Tuesday 29 October 2013


Given that we now live in an age in which touchscreen read-a-ma-jigs are consumer goods, and that I have a couple that lurk about my life begging for a basic sustenance of wi-fis and power-watts, it seems perverse that I would be reading a tactile as all fuck, hard copy, print edition of Bruce Sterling's Globalhead. The dude is cyberpunk. He is the guy that pointed fingers and named names with Mirrorshades, and there is actual ink on actual pages. I'm practically choking on the ham-fisted irony of it all.

Whatever format you manage to find it in, Globalhead is an above-average collection of above-average short fiction written by this one guy who is far more interesting than he lets on. Bruce Sterling is that certain brand of conman, who has some how managed to convince the world of his own lack of importance, but in reality what he has done is quietly produce an abundance of something exquisite out of the perversely mundane. As my years have ticked on I have occasionally found myself presented with the works that he has deigned worthy to be free, whether they be podcasts, novels, short stories, non-fiction, whatever, and without exception I have found the view on the world with which I am presented Borroughsian in its aptitude for making me reassess what was admittedly a fairly limited outlook on my own reality.

Like Burroughs, he seems to drift around under the surface where even people who have heard of him have often failed to actually ingest anything he has produced himself. For me, for a long time, he was the Mirrorshades guy, and then later the other Difference Engine guy who isn't Gibson, and only later was he a proper entry in my literary vocabulary. Sometime around when I first read The Artificial Kid. I guess, like a lot of people that have written cyberpunk over the years, his greatest crime was that he didn't write Neiromancer, in the same way that Diana Wynne Jones didn't write any of the Harry Potter books. Their names and their output go unrecognised in the wake of the iconic representation of their genre, but in both these cases what you are deprived of is a rich and varied body of work. As Jones is to children's fantasy, Sterling is to an era of science fiction, and you would be hard pressed to find someone in each respective arena who has explored it more thoroughly.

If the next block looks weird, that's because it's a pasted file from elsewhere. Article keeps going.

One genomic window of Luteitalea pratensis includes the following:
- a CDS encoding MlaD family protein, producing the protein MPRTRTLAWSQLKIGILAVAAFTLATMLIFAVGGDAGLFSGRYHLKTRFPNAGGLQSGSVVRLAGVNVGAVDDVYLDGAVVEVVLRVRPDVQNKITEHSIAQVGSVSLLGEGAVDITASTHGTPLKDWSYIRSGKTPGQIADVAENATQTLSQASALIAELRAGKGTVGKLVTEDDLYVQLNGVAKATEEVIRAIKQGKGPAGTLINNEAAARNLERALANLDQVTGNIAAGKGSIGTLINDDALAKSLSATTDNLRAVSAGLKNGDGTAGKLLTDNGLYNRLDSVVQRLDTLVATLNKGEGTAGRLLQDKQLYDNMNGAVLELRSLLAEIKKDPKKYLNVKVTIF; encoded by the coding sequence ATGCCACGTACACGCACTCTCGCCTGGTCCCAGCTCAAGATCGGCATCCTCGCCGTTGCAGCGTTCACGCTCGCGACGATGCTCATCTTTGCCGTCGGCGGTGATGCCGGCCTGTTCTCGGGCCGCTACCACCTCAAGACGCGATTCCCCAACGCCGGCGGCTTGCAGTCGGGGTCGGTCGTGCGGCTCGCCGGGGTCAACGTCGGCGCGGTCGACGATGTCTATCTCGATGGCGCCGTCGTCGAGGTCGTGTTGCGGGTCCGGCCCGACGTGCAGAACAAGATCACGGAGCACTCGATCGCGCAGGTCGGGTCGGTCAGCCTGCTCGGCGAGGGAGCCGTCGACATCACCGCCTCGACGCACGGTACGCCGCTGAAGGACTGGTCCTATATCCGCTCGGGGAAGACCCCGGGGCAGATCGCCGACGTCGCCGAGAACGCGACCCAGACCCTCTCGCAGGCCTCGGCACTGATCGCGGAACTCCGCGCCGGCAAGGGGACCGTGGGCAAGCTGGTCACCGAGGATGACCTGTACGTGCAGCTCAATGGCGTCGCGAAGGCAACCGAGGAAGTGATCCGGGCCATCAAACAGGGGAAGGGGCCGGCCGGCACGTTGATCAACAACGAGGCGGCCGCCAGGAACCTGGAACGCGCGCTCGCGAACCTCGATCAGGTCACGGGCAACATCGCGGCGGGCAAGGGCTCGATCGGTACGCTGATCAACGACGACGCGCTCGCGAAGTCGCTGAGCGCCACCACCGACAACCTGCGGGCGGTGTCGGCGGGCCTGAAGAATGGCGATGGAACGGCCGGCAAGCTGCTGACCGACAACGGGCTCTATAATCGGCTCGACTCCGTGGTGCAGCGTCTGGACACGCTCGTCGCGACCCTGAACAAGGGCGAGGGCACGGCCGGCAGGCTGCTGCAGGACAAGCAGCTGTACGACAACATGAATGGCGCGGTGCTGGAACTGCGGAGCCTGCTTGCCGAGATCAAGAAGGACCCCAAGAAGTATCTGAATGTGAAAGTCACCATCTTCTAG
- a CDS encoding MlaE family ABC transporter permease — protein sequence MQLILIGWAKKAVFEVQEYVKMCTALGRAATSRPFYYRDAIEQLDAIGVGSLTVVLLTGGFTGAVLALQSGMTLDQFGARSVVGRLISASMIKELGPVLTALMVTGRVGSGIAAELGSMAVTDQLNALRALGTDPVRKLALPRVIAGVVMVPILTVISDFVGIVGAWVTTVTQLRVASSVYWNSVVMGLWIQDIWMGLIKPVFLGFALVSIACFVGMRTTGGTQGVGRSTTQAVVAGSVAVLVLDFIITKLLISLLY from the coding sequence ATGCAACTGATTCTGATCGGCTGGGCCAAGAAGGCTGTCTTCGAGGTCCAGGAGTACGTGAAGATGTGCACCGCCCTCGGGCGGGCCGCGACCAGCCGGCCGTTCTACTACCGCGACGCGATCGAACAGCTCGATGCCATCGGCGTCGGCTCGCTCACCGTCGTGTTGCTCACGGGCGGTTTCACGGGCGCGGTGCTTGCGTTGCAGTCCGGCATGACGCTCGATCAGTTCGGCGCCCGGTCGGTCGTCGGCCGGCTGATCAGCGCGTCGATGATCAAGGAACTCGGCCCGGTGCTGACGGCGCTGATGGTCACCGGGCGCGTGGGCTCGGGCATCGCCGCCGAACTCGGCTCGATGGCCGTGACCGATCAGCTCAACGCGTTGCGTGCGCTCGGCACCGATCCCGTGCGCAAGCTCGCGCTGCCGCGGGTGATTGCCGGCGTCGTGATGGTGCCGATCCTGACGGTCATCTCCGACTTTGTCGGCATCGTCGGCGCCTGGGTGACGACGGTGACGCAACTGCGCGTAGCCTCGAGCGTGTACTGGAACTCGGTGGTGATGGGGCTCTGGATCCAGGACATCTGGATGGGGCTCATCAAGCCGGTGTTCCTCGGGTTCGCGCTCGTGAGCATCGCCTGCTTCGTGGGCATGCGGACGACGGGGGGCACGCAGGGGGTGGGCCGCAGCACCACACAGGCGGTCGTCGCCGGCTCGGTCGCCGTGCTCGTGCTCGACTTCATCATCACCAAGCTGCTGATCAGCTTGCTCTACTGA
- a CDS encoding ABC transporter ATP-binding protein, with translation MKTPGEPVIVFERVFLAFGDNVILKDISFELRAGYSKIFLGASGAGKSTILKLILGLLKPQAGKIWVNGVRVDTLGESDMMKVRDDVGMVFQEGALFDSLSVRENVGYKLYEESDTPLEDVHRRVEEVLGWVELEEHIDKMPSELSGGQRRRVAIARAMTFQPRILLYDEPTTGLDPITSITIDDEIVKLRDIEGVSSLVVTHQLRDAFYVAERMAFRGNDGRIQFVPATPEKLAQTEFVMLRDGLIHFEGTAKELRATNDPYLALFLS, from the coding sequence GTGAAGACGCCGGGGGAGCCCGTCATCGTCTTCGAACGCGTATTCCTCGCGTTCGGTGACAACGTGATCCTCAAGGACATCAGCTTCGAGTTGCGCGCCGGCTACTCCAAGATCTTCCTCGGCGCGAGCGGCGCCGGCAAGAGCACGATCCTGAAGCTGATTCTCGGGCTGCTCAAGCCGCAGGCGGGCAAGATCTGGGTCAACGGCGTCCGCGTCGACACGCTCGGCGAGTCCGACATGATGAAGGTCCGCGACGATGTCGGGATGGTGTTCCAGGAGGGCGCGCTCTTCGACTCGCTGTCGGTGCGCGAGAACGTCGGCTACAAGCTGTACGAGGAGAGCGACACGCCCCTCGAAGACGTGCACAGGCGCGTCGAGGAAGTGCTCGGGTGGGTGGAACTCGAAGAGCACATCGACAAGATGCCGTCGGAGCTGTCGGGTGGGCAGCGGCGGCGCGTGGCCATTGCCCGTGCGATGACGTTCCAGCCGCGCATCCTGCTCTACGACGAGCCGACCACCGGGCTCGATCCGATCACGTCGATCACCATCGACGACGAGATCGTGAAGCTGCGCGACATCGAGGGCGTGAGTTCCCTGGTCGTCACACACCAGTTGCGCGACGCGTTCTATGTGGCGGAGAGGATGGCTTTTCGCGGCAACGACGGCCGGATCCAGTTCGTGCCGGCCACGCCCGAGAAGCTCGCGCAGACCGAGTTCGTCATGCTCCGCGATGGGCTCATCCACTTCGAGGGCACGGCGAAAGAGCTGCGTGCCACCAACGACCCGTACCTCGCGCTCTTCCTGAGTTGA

In writing each of the various entries in Globalhead, Sterling has drawn on a truly herculean list of ingredients and influences, and has produced an arcane distillation of the late Twentieth Century that lies heavy with concepts of dangerous nationalism and technological nightmares. Sterling is clearly a man with a gift for the ordering and arrangement of fine words, but what sets him apart from the vast majority of other writers is his strength for variety, making Globalhead the perfect introduction to his body of work.

Beyond whats already mentioned, I highly recomend Zeitgeist, his closing keynote for IDEA 2006 (available free as a podcast), and The Hacker Crackdown, Law and Disorder in the Electronic Frontier, which is available as both a book through iTunes and as an app through the App store, which, as I write these words, am currently trying to download. A lot of his work is far harder to get hold of than it should be, but I'm yet to come across something that wasn't worth the effort.

In the end, I get off on Sterling solely because of the way that he rolls. A lot of authors write a certain way, and that is kind of where it ends. You pick up one of their books and you know what you're investing in, more or less. Where Sterling differs is that for him it's about exploring ideas, and when you read Globalhead, you'll see what I mean. It makes sense that 'Our Neural Chernobyl', 'Storming the Cosmos', 'Jim and Irene' and 'The Sword of Damocles' all come from the same place and are available in the same place.

The image included above is the Bruce Jensen cover for the Bantam paperback edition.

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